An elephant took an unconventional approach to scratching an itch when he decided to rub up against a convenient car in Pilanesburg National Park in South Africa.

As this series of photos shows it looks like the male put the car to good use, but it clearly wasn’t as satisfying an experience for the terrified people inside.

At first it looks like the elephant is just sniffing the car

Armand Grobler, 21, who took the pictures, said he had studied animal behaviour and the elephant was probably going through a stage called Musth. This is a time that an elephant male has an excess amount of testosterone, turning even the calmest Dumbo into a raging bull.

“Yet even though it was in this condition, it displayed no signs of aggression or frustration and was in a more playful mood,” the field guide and lodge manager said.

Then it seems he is listening to what is inside the car

Elephants would usually use logs, small trees and rocks to relieve an itch or remove parasites – but with the car so close to hand, it was a chance too good to pass up. 

Grobler added: “We were unsure of what to do in the situation when the elephant made contact with the car, and when the car was being crushed, we feared for the lives of the driver and passenger but our efforts were very limited as to what we could do.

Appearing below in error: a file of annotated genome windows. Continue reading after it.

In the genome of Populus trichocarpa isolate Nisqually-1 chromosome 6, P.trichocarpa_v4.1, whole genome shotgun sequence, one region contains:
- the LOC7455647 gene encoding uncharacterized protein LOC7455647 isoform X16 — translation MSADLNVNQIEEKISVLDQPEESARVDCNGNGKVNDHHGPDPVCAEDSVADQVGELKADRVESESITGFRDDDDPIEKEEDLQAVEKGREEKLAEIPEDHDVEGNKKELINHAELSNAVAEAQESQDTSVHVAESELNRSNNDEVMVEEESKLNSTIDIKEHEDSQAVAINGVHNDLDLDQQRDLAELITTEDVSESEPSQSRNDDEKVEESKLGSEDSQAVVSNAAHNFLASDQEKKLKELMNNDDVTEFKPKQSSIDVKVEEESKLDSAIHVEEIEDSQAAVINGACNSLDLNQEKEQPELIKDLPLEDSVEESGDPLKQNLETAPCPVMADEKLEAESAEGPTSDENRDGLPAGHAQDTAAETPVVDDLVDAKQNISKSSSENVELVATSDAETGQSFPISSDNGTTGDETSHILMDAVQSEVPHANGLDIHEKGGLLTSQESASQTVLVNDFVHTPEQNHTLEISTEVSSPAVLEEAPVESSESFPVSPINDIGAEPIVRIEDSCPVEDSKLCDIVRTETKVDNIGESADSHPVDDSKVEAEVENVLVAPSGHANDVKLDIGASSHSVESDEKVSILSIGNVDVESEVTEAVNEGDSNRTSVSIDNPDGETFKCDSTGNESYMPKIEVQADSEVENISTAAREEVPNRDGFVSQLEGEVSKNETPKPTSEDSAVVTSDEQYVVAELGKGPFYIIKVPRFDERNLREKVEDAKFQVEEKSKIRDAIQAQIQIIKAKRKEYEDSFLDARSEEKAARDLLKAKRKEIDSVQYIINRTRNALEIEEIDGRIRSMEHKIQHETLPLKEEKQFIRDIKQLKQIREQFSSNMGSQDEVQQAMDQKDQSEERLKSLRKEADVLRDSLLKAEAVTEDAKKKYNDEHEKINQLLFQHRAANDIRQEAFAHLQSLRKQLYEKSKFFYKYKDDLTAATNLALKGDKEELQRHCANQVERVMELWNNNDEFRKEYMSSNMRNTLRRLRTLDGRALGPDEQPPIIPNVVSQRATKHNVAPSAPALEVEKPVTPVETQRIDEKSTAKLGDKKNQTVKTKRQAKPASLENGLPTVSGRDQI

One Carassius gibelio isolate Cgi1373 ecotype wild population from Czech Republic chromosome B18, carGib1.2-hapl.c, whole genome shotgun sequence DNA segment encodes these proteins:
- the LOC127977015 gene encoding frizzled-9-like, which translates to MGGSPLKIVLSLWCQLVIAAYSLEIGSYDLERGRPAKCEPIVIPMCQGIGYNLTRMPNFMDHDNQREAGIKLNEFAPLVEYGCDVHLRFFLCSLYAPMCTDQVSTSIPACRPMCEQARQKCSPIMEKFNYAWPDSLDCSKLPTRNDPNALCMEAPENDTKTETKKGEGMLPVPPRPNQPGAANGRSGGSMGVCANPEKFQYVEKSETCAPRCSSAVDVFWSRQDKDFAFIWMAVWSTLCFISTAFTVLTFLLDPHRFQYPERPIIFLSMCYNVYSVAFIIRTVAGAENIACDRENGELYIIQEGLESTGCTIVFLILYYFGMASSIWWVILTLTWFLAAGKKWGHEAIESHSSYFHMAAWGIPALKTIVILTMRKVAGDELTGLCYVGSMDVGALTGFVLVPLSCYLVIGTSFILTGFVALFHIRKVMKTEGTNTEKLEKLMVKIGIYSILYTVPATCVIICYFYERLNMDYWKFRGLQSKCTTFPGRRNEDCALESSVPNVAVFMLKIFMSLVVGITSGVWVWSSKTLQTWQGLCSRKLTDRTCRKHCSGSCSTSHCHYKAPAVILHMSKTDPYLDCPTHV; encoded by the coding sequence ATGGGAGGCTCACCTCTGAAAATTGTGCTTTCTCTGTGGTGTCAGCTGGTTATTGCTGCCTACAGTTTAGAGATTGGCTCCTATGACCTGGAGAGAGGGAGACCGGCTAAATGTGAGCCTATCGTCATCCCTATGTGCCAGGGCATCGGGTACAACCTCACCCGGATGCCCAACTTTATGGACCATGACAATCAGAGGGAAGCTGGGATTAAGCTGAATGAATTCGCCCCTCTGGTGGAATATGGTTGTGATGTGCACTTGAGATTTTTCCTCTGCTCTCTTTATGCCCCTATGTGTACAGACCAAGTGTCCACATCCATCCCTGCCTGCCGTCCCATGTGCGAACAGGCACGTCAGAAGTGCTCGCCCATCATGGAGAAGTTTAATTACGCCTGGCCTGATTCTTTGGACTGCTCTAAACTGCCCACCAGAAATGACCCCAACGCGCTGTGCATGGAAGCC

If he's not listening to the car, what is he doing?

"The all-round emotion that was within our vehicle, as we watched in horror, was that we were rushed with adrenaline yet terrified and helpless.

“The two passengers in the car, male and female, both in late 20s or early 30s, were not harmed, only badly shaken up. They were both in shock but happy to be alive.

OK, it looks more like he is scratching an itch!

"The car was not so lucky. From what we could see and hear, all the windows were smashed, the roof was badly dented and the entire top part of the car smashed.

"All four tyres had been blown and the chassis broken."

As for the elephant, after giving itself a good scratch, it continued on its way itch-free - oblivious to the destruction it had left behind. 

Photo credit: Barcroft Media